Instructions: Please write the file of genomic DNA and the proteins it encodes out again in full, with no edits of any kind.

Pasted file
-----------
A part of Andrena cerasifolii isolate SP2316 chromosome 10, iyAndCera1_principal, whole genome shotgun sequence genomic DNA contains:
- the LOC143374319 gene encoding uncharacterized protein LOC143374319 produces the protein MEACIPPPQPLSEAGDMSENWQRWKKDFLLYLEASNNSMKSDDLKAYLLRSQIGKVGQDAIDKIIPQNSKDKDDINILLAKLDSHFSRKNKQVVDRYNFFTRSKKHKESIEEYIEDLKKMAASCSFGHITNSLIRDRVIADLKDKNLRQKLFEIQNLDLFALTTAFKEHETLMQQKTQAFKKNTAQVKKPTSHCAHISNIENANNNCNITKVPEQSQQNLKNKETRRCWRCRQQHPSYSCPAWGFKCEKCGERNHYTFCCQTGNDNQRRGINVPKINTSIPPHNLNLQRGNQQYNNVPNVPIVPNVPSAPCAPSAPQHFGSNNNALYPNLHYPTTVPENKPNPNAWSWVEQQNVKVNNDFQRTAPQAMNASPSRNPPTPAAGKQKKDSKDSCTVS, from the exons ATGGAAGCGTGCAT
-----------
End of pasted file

A part of Andrena cerasifolii isolate SP2316 chromosome 10, iyAndCera1_principal, whole genome shotgun sequence genomic DNA contains:
- the LOC143374319 gene encoding uncharacterized protein LOC143374319 produces the protein MEACIPPPQPLSEAGDMSENWQRWKKDFLLYLEASNNSMKSDDLKAYLLRSQIGKVGQDAIDKIIPQNSKDKDDINILLAKLDSHFSRKNKQVVDRYNFFTRSKKHKESIEEYIEDLKKMAASCSFGHITNSLIRDRVIADLKDKNLRQKLFEIQNLDLFALTTAFKEHETLMQQKTQAFKKNTAQVKKPTSHCAHISNIENANNNCNITKVPEQSQQNLKNKETRRCWRCRQQHPSYSCPAWGFKCEKCGERNHYTFCCQTGNDNQRRGINVPKINTSIPPHNLNLQRGNQQYNNVPNVPIVPNVPSAPCAPSAPQHFGSNNNALYPNLHYPTTVPENKPNPNAWSWVEQQNVKVNNDFQRTAPQAMNASPSRNPPTPAAGKQKKDSKDSCTVS, from the exons ATGGAAGCGTGCAT